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Am J Epidemiol. 2010 Oct 15;172(8):907-16. doi: 10.1093/aje/kwq222. Epub 2010 Aug 31.

Early blood gas abnormalities and the preterm brain.

Author information

1
Neuroepidemiology Unit, Neurology Department, Children’s Hospital Boston, and Harvard Medical School, Boston, Massachusetts 02215-5724, USA. alan.leviton@childrens.harvard.edu

Abstract

The authors explored associations between blood gas abnormalities in more than 1,000 preterm infants during the first postnatal days and indicators of neonatal brain damage. During 2002-2004, women delivering infants before 28 weeks' gestation at one of 14 participating institutions in 5 US states were asked to enroll in the study. The authors compared infants with blood gas values in the highest or lowest quintile for gestational age and postnatal day (extreme value) on at least 1 of the first 3 postnatal days with the remainder of the subjects, with separate analyses for blood gas abnormalities on multiple days and for partial pressure of oxygen in the alveolar gas of <35. Outcomes analyzed were ventriculomegaly and an echolucent lesion on an ultrasound scan in the neonatal intensive care unit, and cerebral palsy, microcephaly, and a low score on a Bayley Scale of Infant Development at 24 months. Every blood gas derangement (hypoxemia, hyperoxemia, hypocapnia, hypercapnia, and acidosis) was associated with multiple indicators of brain damage. However, for some, the associations were seen with only 1 day of exposure; others were evident with 2 or more days' exposure. Findings suggest that individual blood gas derangements do not increase brain damage risk. Rather, the multiple derangements associated with indicators of brain damage might be indicators of immaturity/vulnerability and illness severity.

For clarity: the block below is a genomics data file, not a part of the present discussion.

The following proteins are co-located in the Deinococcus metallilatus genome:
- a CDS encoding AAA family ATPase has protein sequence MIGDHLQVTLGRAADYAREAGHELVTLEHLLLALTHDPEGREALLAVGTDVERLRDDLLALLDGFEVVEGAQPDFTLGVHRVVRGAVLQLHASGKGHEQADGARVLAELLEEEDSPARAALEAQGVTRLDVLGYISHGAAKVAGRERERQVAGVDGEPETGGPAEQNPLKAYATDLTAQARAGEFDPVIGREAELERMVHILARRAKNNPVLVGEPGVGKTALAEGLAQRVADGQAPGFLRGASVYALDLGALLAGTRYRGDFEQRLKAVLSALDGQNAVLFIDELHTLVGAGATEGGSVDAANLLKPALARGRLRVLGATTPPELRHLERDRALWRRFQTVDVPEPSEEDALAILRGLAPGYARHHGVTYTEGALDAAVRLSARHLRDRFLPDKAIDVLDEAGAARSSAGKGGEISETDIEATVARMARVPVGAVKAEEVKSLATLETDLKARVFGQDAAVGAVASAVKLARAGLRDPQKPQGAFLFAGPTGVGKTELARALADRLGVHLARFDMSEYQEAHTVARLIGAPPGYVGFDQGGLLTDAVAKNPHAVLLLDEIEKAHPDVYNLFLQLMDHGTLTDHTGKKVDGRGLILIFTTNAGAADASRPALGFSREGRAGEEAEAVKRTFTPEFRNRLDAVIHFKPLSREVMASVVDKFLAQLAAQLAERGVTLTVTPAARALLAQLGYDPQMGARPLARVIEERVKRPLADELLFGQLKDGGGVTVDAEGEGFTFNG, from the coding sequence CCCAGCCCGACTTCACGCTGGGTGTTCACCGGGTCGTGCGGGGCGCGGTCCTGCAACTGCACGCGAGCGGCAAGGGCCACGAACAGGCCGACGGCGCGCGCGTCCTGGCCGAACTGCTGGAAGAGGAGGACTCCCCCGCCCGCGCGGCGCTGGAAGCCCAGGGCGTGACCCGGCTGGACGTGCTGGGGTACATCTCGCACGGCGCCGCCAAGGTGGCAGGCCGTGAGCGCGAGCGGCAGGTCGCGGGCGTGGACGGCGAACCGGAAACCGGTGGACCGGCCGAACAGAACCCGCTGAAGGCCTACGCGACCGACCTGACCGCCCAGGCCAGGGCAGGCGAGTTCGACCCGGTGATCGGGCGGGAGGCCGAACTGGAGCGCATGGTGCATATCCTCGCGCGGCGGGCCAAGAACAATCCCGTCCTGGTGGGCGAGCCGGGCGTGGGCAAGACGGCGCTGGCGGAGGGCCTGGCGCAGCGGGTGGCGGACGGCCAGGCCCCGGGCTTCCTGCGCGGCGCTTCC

PMID:
20807736
PMCID:
PMC2984251
DOI:
10.1093/aje/kwq222
[Indexed for MEDLINE]
Free PMC Article

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